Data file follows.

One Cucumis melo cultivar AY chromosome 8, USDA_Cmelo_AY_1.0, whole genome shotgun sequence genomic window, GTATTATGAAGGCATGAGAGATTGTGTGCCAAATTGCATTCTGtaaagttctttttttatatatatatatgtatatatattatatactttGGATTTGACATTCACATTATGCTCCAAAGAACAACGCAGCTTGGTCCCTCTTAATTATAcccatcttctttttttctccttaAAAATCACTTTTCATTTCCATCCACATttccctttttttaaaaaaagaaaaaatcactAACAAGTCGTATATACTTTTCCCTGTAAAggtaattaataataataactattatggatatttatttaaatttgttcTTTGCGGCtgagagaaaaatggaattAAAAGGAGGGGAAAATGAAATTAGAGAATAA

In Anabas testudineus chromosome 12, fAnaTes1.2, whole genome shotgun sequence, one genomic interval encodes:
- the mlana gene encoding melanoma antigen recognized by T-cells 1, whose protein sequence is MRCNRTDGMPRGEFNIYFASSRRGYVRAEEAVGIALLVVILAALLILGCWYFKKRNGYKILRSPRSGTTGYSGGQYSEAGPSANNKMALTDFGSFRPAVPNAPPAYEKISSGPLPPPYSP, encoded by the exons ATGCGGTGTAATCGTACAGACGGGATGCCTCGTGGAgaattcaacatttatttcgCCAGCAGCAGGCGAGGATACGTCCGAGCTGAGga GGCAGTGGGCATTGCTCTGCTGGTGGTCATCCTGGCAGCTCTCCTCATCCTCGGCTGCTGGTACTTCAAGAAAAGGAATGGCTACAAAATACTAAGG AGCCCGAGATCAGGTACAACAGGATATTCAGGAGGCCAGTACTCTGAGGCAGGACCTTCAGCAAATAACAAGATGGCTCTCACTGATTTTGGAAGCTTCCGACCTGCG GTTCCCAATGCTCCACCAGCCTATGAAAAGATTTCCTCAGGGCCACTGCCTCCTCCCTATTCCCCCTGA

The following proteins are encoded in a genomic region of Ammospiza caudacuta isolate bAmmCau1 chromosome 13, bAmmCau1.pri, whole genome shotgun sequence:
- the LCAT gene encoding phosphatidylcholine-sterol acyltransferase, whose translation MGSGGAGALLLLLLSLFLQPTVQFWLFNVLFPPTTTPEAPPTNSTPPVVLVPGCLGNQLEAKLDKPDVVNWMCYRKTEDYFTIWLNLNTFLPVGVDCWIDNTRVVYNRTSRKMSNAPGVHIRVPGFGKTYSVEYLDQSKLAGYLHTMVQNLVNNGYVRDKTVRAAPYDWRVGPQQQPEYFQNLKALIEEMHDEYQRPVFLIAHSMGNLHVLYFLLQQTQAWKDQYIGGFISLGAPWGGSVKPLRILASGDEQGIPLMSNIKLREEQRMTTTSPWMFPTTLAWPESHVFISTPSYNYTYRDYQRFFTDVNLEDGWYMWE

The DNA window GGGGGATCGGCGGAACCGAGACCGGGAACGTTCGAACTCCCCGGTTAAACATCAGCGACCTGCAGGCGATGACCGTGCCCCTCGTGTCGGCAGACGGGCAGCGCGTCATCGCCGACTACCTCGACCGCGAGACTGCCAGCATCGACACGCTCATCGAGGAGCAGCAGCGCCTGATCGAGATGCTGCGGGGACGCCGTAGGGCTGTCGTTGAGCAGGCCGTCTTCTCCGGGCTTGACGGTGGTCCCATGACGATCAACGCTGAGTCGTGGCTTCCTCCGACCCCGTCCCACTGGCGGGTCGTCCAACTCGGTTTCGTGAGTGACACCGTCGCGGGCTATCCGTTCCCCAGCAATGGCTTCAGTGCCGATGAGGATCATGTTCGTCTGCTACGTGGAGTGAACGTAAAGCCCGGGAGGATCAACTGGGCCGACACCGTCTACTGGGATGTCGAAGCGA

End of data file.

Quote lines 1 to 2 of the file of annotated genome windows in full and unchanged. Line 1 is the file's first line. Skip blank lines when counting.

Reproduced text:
One Cucumis melo cultivar AY chromosome 8, USDA_Cmelo_AY_1.0, whole genome shotgun sequence genomic window, GTATTATGAAGGCATGAGAGATTGTGTGCCAAATTGCATTCTGtaaagttctttttttatatatatatatgtatatatattatatactttGGATTTGACATTCACATTATGCTCCAAAGAACAACGCAGCTTGGTCCCTCTTAATTATAcccatcttctttttttctccttaAAAATCACTTTTCATTTCCATCCACATttccctttttttaaaaaaagaaaaaatcactAACAAGTCGTATATACTTTTCCCTGTAAAggtaattaataataataactattatggatatttatttaaatttgttcTTTGCGGCtgagagaaaaatggaattAAAAGGAGGGGAAAATGAAATTAGAGAATAA

In Anabas testudineus chromosome 12, fAnaTes1.2, whole genome shotgun sequence, one genomic interval encodes: